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Predictive importance of dyslipidemia in diabetic retinopathy

Nutan Bedi, Dhaval N Doshi

Depatment of Opthalmology, Geetanjali Medical College, Udaipur Rajasthan,India
ABI Health Technologies, United Arab Emirates

Diabetes is one of the commonly emerging global health problems with considerable morbidity and complications. [1] More than 400 million people worldwide have diabetes, results in loss of 1.6 million lives per year. [2,3] Diabetic vascular complication such as retinopathy is frequent and contribute to the total disease burden. Early retinopatic changes include micro-aneurysms and retinal micro-hemorrhages resulting in early symptoms of diabetic complications. 

The pathogenesis of diabetic retinopathy is not fully understood and controversies exist about why it occurs in some patients and not in others. [7] Dyslipidemia in diabetes is associated with the increased risk of complications. Reduced levels of nitric oxide and high lipid levels are known to cause endothelial dysfunction and were suggested to play a key role in retinal exudate formation in DR.

Various risk factors act synergistically for the development of retinopathic complications and the contributions of risk factors other than blood glucose level have yet to be clearly identified and quantified. Diabetic dyslipidemia has specific importance, and thus the present study was planned to see the effects of dyslipidemia on retinopathic complications of diabetes.


Study population and design: In the present cross-sectional prospective study, a total of 150 type 2 diabetic patients were included. Diabetes was diagnosed according to American Diabetes Association’s revised criteria. Approval from the Ethics Committee was taken prior to study. Written informed consent was taken from all the participants after explaining detailed methodology to them.

Study Procedure: Baseline information on socio-demographic variables, smoking habits, physical activity level, medication use, parental history of diseases, and alcohol consumption were gathered by a standardized face to face interview. Diabetic patient attending Diabetic clinic, Ophthalmology and medicine OPD were identified, patients were evaluated for presence of diabetic retinopathy by fundoscopy. Lipid profile was done by fully-auto analyzer (XL- 300). Blood glucose was estimated by glucose oxidase method and glycosylated hemoglobin by immune-turbidometric method. Estimated values of total cholesterol >240 mg/dl, serum triglycerides>160mg/dl, HDL<40mg/dl, LDL>130mg/dl and VLDL>40mg/dl were considered as abnormal.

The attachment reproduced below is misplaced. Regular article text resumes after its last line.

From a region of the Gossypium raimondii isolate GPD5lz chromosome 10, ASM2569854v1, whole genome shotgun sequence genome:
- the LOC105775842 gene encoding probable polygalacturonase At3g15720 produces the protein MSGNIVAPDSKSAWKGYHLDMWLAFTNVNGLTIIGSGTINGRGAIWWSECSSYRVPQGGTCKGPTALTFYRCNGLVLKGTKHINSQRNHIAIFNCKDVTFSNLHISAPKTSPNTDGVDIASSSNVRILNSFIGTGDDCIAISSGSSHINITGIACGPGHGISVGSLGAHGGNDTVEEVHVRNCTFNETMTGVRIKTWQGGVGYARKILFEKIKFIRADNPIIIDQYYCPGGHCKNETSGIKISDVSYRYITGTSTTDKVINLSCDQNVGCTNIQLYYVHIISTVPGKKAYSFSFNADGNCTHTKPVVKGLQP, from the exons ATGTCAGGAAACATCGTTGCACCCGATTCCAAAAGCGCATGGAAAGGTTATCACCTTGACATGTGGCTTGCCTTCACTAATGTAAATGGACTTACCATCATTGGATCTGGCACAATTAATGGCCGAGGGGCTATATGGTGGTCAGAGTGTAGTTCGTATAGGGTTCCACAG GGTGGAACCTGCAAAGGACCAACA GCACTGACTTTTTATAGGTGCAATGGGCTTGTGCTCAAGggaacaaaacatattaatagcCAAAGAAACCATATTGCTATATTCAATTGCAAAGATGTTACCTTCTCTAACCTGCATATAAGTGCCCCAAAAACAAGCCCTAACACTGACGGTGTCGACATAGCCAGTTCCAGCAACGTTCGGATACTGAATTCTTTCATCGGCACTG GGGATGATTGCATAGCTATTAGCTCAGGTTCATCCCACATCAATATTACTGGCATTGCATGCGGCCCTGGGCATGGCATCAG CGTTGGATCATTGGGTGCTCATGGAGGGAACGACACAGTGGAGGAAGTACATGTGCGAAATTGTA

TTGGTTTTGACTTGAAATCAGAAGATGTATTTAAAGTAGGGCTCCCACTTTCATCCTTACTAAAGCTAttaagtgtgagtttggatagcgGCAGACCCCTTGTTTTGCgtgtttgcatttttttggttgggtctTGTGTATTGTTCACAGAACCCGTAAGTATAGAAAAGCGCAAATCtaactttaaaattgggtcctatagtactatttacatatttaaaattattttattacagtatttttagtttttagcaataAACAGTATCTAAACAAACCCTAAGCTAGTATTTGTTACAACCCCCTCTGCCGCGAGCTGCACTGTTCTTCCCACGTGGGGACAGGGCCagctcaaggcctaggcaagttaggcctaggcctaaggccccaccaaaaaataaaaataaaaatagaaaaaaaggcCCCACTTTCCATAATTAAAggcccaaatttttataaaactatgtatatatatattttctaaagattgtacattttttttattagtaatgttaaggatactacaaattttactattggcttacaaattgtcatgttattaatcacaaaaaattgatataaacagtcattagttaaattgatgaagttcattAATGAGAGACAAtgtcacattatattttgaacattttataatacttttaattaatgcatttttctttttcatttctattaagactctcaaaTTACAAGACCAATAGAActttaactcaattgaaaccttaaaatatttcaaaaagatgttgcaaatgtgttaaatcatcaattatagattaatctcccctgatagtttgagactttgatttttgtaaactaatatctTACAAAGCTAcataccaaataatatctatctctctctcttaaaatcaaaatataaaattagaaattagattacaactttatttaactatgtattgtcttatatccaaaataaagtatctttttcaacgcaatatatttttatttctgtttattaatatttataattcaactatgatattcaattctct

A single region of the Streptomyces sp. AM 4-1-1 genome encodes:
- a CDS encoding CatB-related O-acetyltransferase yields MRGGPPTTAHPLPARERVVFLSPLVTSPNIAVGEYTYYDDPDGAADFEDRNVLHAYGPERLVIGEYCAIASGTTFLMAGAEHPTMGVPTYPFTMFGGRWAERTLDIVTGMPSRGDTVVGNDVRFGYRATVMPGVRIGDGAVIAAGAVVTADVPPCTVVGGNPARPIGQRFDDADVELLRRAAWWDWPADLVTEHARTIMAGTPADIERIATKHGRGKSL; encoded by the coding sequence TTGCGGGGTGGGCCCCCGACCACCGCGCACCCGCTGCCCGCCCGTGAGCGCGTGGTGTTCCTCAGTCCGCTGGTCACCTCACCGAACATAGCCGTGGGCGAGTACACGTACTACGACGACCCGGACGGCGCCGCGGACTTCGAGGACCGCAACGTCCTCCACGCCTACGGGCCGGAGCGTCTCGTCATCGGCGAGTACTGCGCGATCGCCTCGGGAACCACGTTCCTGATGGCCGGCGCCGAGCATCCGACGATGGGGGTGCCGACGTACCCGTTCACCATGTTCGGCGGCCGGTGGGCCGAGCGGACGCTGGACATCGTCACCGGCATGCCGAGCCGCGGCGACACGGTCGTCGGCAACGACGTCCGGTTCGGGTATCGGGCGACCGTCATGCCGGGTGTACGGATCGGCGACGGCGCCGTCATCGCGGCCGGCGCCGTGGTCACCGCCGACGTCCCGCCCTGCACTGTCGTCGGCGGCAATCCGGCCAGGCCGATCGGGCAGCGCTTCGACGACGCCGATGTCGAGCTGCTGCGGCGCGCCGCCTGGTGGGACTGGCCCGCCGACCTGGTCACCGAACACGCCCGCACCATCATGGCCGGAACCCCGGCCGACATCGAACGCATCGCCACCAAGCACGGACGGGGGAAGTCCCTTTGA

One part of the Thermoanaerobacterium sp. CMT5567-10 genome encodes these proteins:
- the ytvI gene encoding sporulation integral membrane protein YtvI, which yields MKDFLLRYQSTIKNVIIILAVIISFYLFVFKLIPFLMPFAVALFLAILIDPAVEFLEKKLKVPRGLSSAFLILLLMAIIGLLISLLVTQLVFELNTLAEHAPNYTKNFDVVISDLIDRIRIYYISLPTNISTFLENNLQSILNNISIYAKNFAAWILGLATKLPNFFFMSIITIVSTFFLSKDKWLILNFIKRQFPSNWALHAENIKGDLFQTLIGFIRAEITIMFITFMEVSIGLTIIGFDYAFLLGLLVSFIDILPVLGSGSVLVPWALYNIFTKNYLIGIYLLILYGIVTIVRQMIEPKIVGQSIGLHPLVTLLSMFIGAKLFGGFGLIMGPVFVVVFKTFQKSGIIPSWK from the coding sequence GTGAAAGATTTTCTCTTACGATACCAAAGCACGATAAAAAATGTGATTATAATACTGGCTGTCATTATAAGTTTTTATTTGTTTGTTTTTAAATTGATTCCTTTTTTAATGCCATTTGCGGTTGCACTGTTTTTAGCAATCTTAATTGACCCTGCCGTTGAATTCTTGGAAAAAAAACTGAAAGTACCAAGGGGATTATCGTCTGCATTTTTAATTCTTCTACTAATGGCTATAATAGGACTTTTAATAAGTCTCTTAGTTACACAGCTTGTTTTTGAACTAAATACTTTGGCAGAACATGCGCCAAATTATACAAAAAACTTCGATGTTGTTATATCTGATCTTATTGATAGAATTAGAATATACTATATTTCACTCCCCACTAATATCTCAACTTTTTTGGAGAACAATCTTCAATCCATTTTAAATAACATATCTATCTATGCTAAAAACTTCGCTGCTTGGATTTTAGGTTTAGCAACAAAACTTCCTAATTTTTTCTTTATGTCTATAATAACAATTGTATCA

Data Collection & Statistical Analysis: Retinopathy was considered as a dependent parameter and various others as age, sex, blood pressure, total cholesterol values, HDL level, LDL level, triglyceride level, blood sugar, HbA1c values, duration of diabetes, and regular smoking as independent variables. Means or proportions for baseline clinical and laboratory characteristics were computed for subjects with and without retinopathy. For comparison of proportions (qualitative parameters), chi square test was used. P-values less than 0.05 were stated as statistically significant. Multiple Logistic regression analysis was done to know the effect of individual variable in relation to the development of diabetic complication.


The details of demographic profile of the study population revealed that the mean age of the study group was 60.4 years with average duration of diabetes 9.7 years. Lipid profile showed that in 150 patients, hypertriglyceridemia was most common abnormality in diabetic patients, followed by high level of LDL and VLDL. (Table1) Serum TG levels were high (>160 mg/dl) in 65 (43.33 %) patients, while high LDL level (>130mg/dl) were found in 53(35.33%) patients.

Table 2 shows the severity of retinopathy and the presence of clinically significant macular edema (CSME) among the patients with diabetic retinopathy. Moderate non-proliferative diabetic retinopathy (NPDR) was found to be present in 44.0% eyes followed by mild NPDR (24% eyes). Proliferative diabetic retinopathy (PDR) was present only in 5.4%.out of total 8 patients of PDR 50% shows CSME.